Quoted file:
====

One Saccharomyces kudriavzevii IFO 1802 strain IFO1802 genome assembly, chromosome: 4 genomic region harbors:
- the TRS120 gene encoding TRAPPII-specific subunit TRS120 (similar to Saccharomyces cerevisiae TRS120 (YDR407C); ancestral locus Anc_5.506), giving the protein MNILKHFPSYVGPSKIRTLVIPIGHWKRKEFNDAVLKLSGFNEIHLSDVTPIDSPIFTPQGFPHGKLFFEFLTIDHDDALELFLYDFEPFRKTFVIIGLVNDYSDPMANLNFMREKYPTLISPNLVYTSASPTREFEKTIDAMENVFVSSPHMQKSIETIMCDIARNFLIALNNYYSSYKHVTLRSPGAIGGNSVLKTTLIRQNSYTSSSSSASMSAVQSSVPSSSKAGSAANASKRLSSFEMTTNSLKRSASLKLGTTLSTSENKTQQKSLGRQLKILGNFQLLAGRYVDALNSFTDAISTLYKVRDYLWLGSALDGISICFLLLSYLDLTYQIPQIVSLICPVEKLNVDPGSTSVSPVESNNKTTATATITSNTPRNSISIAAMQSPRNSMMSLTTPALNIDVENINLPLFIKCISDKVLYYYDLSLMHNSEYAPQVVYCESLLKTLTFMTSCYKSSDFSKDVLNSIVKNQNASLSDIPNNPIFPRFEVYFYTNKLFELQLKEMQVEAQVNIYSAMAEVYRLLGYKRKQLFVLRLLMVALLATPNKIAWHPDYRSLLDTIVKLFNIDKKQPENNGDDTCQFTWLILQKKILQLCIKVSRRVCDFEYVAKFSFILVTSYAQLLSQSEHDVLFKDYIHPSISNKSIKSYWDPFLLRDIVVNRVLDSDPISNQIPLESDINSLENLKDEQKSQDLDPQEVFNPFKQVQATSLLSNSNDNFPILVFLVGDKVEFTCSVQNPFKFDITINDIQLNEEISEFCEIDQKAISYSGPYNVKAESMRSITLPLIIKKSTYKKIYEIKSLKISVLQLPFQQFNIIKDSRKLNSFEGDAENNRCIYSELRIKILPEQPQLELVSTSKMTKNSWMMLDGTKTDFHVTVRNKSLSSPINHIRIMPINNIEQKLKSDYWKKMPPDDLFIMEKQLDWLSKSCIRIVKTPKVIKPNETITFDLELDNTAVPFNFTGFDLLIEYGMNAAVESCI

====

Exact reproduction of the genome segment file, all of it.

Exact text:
One Saccharomyces kudriavzevii IFO 1802 strain IFO1802 genome assembly, chromosome: 4 genomic region harbors:
- the TRS120 gene encoding TRAPPII-specific subunit TRS120 (similar to Saccharomyces cerevisiae TRS120 (YDR407C); ancestral locus Anc_5.506), giving the protein MNILKHFPSYVGPSKIRTLVIPIGHWKRKEFNDAVLKLSGFNEIHLSDVTPIDSPIFTPQGFPHGKLFFEFLTIDHDDALELFLYDFEPFRKTFVIIGLVNDYSDPMANLNFMREKYPTLISPNLVYTSASPTREFEKTIDAMENVFVSSPHMQKSIETIMCDIARNFLIALNNYYSSYKHVTLRSPGAIGGNSVLKTTLIRQNSYTSSSSSASMSAVQSSVPSSSKAGSAANASKRLSSFEMTTNSLKRSASLKLGTTLSTSENKTQQKSLGRQLKILGNFQLLAGRYVDALNSFTDAISTLYKVRDYLWLGSALDGISICFLLLSYLDLTYQIPQIVSLICPVEKLNVDPGSTSVSPVESNNKTTATATITSNTPRNSISIAAMQSPRNSMMSLTTPALNIDVENINLPLFIKCISDKVLYYYDLSLMHNSEYAPQVVYCESLLKTLTFMTSCYKSSDFSKDVLNSIVKNQNASLSDIPNNPIFPRFEVYFYTNKLFELQLKEMQVEAQVNIYSAMAEVYRLLGYKRKQLFVLRLLMVALLATPNKIAWHPDYRSLLDTIVKLFNIDKKQPENNGDDTCQFTWLILQKKILQLCIKVSRRVCDFEYVAKFSFILVTSYAQLLSQSEHDVLFKDYIHPSISNKSIKSYWDPFLLRDIVVNRVLDSDPISNQIPLESDINSLENLKDEQKSQDLDPQEVFNPFKQVQATSLLSNSNDNFPILVFLVGDKVEFTCSVQNPFKFDITINDIQLNEEISEFCEIDQKAISYSGPYNVKAESMRSITLPLIIKKSTYKKIYEIKSLKISVLQLPFQQFNIIKDSRKLNSFEGDAENNRCIYSELRIKILPEQPQLELVSTSKMTKNSWMMLDGTKTDFHVTVRNKSLSSPINHIRIMPINNIEQKLKSDYWKKMPPDDLFIMEKQLDWLSKSCIRIVKTPKVIKPNETITFDLELDNTAVPFNFTGFDLLIEYGMNAAVESCI